The most recent Tax Report summarized tax breaks both new and old for cars used in a business, especially new depreciation rules passed by Congress in 2010 that expire at the end of this year.
The bottom line: There’s a big incentive for business owners to buy a behemoth gas guzzler like a Cadillac Escalade or Ford Expedition this year. They can deduct 100% of the purchase price right away (minus a disallowance for any personal use, of course).
Lawmakers were far less generous with depreciation deductions for purchases of cars weighing less than 6,000 lbs. For these lighter vehicles they also favored more expensive cars (like a Lexus) over less expensive ones (like a Hyundai ).
CPA Douglas Stives of Monmouth University teased this overall result out of highly complex guidance issued earlier this year by the Internal Revenue Service (See Rev. Proc. 2011-21 and 2011-26).
Here is a longer explanation of how Mr. Stives arrived at his conclusion about larger and smaller cars weighing less than 6,000 lbs.
*The IRS defines a “luxury car” as –believe it or not—one costing more than $15,300. Such cars are subject to depreciation limits unless they weigh more than 6,000 lbs. and the special 100% deduction applies.
*The maximum first-year depreciation for these “luxury cars” is $11,060. This consists of annual regular depreciation of $3,060 for the first year plus “bonus” depreciation of up to $8,000. The write-off in Year Two is normally $4,900, then $2,950 in Year Three, and $1,775 in Years Four and beyond.
Lower real estate prices and higher gift tax limits are making this the perfect time for some wealthy individuals to gift vacation homes. An individual can give up to $5 million during his or her lifetime without paying a gift tax, and for couples that threshold is $10 million. Before, the limit was $3.5 million per person.
The higher limit only applies until 2013, and clients aren’t waiting, says Jay D. Waxenberg, chairman of the personal planning department at law firm Proskauer in New York. “We don’t know what’s going to happen,” he says.
Another consideration is the low price of real estate. When a cottage on the coast of Maine or a cabin on a lake in northern Wisconsin is worth less, the potential tax impact is smaller.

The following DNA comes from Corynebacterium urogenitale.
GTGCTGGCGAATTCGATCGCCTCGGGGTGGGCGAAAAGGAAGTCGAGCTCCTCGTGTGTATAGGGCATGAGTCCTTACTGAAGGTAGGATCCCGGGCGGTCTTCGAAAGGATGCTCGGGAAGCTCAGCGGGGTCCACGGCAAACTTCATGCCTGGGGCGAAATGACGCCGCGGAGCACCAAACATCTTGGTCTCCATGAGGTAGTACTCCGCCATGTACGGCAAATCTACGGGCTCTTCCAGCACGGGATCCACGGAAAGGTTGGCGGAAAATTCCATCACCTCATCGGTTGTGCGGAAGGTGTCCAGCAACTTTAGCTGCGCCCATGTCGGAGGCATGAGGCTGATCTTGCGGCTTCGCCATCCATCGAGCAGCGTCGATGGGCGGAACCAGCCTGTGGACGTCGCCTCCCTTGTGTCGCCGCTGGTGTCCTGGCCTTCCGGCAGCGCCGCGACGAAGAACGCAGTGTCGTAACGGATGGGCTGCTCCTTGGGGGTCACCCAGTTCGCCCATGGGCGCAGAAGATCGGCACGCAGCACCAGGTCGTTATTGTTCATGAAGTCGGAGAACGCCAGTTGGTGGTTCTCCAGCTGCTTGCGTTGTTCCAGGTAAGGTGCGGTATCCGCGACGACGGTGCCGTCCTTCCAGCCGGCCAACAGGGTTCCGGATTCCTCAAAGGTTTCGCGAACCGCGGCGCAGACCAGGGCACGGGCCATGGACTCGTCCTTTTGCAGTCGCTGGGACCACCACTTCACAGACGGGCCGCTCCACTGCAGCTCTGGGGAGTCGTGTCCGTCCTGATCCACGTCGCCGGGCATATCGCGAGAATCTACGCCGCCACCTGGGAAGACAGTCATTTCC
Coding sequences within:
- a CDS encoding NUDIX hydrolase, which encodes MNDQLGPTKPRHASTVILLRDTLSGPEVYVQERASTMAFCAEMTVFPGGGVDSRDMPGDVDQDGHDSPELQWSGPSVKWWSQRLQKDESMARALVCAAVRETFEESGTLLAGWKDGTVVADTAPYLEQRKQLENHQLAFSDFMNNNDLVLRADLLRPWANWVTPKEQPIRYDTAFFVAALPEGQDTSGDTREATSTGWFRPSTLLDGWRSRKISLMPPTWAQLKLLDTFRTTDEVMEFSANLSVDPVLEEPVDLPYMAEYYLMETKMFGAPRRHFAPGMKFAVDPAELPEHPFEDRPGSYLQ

But some things need to be weighed carefully before making a gift of a vacation place, tax advisers say. Once ownership is transferred, parents or grandparents lose the legal right to decide who gets to use the place and when, whether it can be rented out and who is in charge of upkeep.
To retain some control or for tax purposes, owners typically use a trust. One health-care executive, for example, plans to pass a $4 million Jersey shore house in two trusts to his children, who are in their 20s. One trust will be in the man’s name, the other in his wife’s.
When most people imagine a painful tax audit, it’s the Internal Revenue Service that comes to mind, but it’s now just as likely to be a state auditor at the door.
Hungry for revenue, some states are going after more current and former residents for omissions and errors, intentional or otherwise, on their tax filings. They also are conducting more audits of estate tax returns, even as the government does fewer because of an increase in the estate tax exemption.
Tax advisers say audits have increased in California, New York, New Jersey and Iowa. The Illinois Department of Revenue recently added 50 auditors, in part to help a group of 136 others work on individual and corporate income tax audits.
Connecticut increased its income tax and estate tax audits by 10% for fiscal year 2011 over the previous year, says Sarah Kaufman, a spokesperson for the Connecticut Department of Revenue Services. She attributed the rise to updated computer programs and better use of information sharing between federal and state agencies that let Connecticut target questionable returns more efficiently.
State audits tend to begin with red flags including a change of residence, out-of-state property holdings, real estate in general, and trusts or partnerships that hold different kinds of assets. Stock options also now get a lot of attention, according to AmyLynn Flood, partner, global human resource services at